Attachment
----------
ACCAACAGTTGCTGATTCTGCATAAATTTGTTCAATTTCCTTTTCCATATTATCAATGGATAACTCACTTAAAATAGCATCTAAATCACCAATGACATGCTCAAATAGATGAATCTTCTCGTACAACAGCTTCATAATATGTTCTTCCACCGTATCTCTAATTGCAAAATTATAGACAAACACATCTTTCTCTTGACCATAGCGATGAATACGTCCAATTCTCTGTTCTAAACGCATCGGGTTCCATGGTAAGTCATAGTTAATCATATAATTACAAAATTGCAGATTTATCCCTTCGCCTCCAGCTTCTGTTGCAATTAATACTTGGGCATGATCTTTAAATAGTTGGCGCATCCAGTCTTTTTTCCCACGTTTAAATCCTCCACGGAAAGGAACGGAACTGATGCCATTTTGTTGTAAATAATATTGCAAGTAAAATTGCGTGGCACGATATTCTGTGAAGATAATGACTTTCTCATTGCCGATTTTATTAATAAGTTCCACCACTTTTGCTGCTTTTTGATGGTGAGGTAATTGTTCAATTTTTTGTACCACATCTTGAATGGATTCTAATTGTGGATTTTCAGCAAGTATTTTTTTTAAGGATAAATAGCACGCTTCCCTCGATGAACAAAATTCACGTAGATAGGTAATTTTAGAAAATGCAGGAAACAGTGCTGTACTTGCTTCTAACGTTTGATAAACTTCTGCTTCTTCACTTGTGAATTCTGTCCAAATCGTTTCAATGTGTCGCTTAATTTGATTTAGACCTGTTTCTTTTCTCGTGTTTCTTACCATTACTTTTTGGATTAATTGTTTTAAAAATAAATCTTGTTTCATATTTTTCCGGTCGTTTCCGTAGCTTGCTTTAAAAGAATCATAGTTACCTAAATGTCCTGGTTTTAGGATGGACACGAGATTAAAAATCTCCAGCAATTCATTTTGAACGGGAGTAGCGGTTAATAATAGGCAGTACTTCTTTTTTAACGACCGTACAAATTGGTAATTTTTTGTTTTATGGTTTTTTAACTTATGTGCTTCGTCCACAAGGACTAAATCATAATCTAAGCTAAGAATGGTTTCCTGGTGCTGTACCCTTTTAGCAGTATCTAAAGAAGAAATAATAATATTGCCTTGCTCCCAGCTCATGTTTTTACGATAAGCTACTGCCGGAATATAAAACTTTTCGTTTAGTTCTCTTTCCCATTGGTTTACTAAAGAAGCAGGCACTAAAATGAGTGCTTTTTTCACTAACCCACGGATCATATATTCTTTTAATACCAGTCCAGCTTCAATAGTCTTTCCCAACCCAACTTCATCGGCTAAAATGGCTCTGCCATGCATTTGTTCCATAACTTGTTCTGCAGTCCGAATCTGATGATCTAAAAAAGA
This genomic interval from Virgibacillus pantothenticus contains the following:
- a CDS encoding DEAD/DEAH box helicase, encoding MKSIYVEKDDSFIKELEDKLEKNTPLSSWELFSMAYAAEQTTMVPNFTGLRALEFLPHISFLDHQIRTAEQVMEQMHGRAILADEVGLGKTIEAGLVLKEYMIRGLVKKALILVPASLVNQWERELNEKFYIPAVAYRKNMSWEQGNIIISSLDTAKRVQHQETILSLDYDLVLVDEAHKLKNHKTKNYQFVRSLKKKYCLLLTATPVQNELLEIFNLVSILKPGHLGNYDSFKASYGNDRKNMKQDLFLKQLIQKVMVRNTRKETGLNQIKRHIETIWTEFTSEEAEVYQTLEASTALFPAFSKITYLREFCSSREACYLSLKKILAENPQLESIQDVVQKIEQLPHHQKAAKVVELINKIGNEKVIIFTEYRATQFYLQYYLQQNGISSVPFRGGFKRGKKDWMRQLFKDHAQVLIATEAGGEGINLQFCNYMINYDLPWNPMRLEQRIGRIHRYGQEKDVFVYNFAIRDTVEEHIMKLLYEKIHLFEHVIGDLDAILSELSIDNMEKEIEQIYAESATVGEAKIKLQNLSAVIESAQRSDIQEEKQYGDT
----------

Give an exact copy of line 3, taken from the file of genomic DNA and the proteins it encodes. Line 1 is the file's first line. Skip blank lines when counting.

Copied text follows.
- a CDS encoding DEAD/DEAH box helicase, encoding MKSIYVEKDDSFIKELEDKLEKNTPLSSWELFSMAYAAEQTTMVPNFTGLRALEFLPHISFLDHQIRTAEQVMEQMHGRAILADEVGLGKTIEAGLVLKEYMIRGLVKKALILVPASLVNQWERELNEKFYIPAVAYRKNMSWEQGNIIISSLDTAKRVQHQETILSLDYDLVLVDEAHKLKNHKTKNYQFVRSLKKKYCLLLTATPVQNELLEIFNLVSILKPGHLGNYDSFKASYGNDRKNMKQDLFLKQLIQKVMVRNTRKETGLNQIKRHIETIWTEFTSEEAEVYQTLEASTALFPAFSKITYLREFCSSREACYLSLKKILAENPQLESIQDVVQKIEQLPHHQKAAKVVELINKIGNEKVIIFTEYRATQFYLQYYLQQNGISSVPFRGGFKRGKKDWMRQLFKDHAQVLIATEAGGEGINLQFCNYMINYDLPWNPMRLEQRIGRIHRYGQEKDVFVYNFAIRDTVEEHIMKLLYEKIHLFEHVIGDLDAILSELSIDNMEKEIEQIYAESATVGEAKIKLQNLSAVIESAQRSDIQEEKQYGDT